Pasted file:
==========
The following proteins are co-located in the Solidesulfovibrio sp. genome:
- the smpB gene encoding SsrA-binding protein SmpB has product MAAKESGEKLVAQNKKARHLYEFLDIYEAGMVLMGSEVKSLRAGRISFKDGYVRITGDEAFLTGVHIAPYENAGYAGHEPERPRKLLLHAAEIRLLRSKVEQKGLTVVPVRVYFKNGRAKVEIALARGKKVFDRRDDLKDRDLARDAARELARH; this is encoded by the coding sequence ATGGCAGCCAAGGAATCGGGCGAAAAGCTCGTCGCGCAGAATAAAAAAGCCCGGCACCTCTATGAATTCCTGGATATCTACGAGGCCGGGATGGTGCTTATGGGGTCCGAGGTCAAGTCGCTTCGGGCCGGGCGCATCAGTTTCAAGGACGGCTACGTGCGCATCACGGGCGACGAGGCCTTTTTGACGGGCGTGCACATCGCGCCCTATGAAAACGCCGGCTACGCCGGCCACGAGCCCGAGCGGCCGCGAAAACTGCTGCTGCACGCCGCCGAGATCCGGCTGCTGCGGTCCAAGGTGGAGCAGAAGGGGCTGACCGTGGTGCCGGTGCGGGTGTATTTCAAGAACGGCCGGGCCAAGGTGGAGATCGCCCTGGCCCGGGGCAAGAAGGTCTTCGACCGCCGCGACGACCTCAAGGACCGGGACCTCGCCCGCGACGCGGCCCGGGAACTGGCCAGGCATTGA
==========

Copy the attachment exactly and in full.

The following proteins are co-located in the Solidesulfovibrio sp. genome:
- the smpB gene encoding SsrA-binding protein SmpB has product MAAKESGEKLVAQNKKARHLYEFLDIYEAGMVLMGSEVKSLRAGRISFKDGYVRITGDEAFLTGVHIAPYENAGYAGHEPERPRKLLLHAAEIRLLRSKVEQKGLTVVPVRVYFKNGRAKVEIALARGKKVFDRRDDLKDRDLARDAARELARH; this is encoded by the coding sequence ATGGCAGCCAAGGAATCGGGCGAAAAGCTCGTCGCGCAGAATAAAAAAGCCCGGCACCTCTATGAATTCCTGGATATCTACGAGGCCGGGATGGTGCTTATGGGGTCCGAGGTCAAGTCGCTTCGGGCCGGGCGCATCAGTTTCAAGGACGGCTACGTGCGCATCACGGGCGACGAGGCCTTTTTGACGGGCGTGCACATCGCGCCCTATGAAAACGCCGGCTACGCCGGCCACGAGCCCGAGCGGCCGCGAAAACTGCTGCTGCACGCCGCCGAGATCCGGCTGCTGCGGTCCAAGGTGGAGCAGAAGGGGCTGACCGTGGTGCCGGTGCGGGTGTATTTCAAGAACGGCCGGGCCAAGGTGGAGATCGCCCTGGCCCGGGGCAAGAAGGTCTTCGACCGCCGCGACGACCTCAAGGACCGGGACCTCGCCCGCGACGCGGCCCGGGAACTGGCCAGGCATTGA